A contentious paper came out towards the end of last year in the Journal of Medical Internet Research. That is a reasonably respectable title in its niche field and the author, Gunther Eysenbach, is a respected medical informaticist and e-health guru.
At first I loved the paper for its wonderfully silly and memorable neologisms. It talks of “tweetations” and “twimpact factors”:
- a tweetation is “a citation in a tweet (mentioning a journal article URL)”
- the twimpact factor is “the cumulative number of tweetations 7 days after publication of the article”
But disillusion quickly set in. The paper reports an analysis of the effect that tweeting about a research paper has on the subsequent number of citations to that paper. It concludes that:
Tweets can predict highly cited articles within the first 3 days of article publication. Social media activity either increases citations or reflects the underlying qualities of the article that also predict citations, but the true use of these metrics is to measure the distinct concept of social impact.
Phil Davis, at The Scholarly Kitchen blog, points out:
The main message of the paper is that highly tweeted articles were 11 times more likely to be highly cited, a result that makes a great 140 character headline but needs much more context for interpretation.
My main concern is that the group of articles being studied are articles published in the Journal of Medical Internet Research – 55 articles published in 2009 and 2010. Hence the results may not reflect the reality of broader biomedical research publishing. To be fair, Eysenbach acknowledges this:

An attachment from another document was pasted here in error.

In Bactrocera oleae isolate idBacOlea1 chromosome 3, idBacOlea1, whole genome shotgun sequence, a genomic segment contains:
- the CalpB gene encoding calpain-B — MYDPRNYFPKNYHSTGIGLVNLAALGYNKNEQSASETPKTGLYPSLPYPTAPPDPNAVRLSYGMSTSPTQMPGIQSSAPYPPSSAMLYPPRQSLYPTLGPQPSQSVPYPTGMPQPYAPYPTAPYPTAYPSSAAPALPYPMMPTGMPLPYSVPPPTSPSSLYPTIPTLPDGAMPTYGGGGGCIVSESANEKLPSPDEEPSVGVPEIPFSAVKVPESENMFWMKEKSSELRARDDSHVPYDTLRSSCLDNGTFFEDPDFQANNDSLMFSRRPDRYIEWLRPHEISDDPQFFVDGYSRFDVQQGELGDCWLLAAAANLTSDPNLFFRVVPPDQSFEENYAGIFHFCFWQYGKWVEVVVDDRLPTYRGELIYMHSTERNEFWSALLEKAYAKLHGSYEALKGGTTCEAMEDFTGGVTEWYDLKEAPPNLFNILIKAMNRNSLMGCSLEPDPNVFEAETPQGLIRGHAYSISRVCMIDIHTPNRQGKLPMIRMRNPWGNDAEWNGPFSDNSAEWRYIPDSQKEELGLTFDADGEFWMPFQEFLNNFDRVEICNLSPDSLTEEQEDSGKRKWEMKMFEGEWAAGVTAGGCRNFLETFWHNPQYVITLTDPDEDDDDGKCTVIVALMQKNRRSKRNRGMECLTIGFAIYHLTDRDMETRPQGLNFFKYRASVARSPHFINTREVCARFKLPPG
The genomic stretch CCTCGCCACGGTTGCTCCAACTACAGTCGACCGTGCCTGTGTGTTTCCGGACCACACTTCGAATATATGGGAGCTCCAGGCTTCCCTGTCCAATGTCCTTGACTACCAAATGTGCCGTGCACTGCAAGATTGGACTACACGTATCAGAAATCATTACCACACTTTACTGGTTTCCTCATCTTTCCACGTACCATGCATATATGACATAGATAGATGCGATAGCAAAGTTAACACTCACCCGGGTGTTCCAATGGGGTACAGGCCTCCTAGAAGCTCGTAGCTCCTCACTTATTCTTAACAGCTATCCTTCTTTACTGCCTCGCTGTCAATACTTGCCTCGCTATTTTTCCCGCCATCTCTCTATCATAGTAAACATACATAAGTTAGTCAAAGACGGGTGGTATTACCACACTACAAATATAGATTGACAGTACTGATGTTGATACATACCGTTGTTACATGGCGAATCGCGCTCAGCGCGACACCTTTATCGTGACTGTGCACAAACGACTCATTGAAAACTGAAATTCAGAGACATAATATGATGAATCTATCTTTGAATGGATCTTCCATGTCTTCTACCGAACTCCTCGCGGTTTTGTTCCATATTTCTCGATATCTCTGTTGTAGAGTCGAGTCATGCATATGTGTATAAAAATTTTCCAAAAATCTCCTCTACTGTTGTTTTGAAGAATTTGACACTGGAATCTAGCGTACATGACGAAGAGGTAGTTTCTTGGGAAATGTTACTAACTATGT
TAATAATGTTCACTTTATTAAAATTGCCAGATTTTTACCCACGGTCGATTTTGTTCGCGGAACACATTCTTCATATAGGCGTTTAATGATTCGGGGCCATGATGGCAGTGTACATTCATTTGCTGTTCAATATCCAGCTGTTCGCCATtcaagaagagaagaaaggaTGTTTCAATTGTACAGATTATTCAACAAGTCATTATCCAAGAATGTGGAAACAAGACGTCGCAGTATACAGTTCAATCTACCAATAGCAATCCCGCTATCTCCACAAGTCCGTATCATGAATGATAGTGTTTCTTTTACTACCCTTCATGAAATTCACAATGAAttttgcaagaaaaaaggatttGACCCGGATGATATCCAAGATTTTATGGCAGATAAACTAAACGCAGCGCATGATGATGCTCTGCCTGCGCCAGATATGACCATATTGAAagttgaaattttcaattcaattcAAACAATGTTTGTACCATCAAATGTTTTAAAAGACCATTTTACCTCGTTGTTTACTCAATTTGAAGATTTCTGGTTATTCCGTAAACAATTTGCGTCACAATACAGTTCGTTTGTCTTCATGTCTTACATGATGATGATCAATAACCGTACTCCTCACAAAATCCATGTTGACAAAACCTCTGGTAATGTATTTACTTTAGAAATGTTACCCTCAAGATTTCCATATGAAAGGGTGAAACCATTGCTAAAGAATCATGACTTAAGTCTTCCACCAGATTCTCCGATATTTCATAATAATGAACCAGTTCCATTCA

as a journal about the Internet and social media [JMIR] has a sophisticated readership that is generally ahead of the curve in adopting Web 2.0 tools. However, this also limits the generalizability of these results: what works for this journal may not work for other journals, in particular journals that … do not have an active Twitter user base. …Journals that publish non-Internet-related articles have probably far lower tweetation rates per article, and it is also less likely that people tweet about articles that are not open access.
Davis has other reservations, noting that there is a highly-skewed distribution of tweets and citations and that many of the tweets studied were sent out automatically. The comments thread to his post has other trenchant criticism of the paper and a defence from Eysenbach.
Davis also questions the ethics of the inclusion in the reference list of citations to all the 55 papers studied. This has now changed – JMIR has issued a correction of the original article, removing the offending citations to dataset articles, and replacing them with a list of articles in an appendix..
The main point Eysenbach makes seem to be that “buzz in the blogosphere is measurable”, and his definitions of tweetation etc may be helpful to future studies of the broader literature, even if the actual numbers he has generated are not generalisable.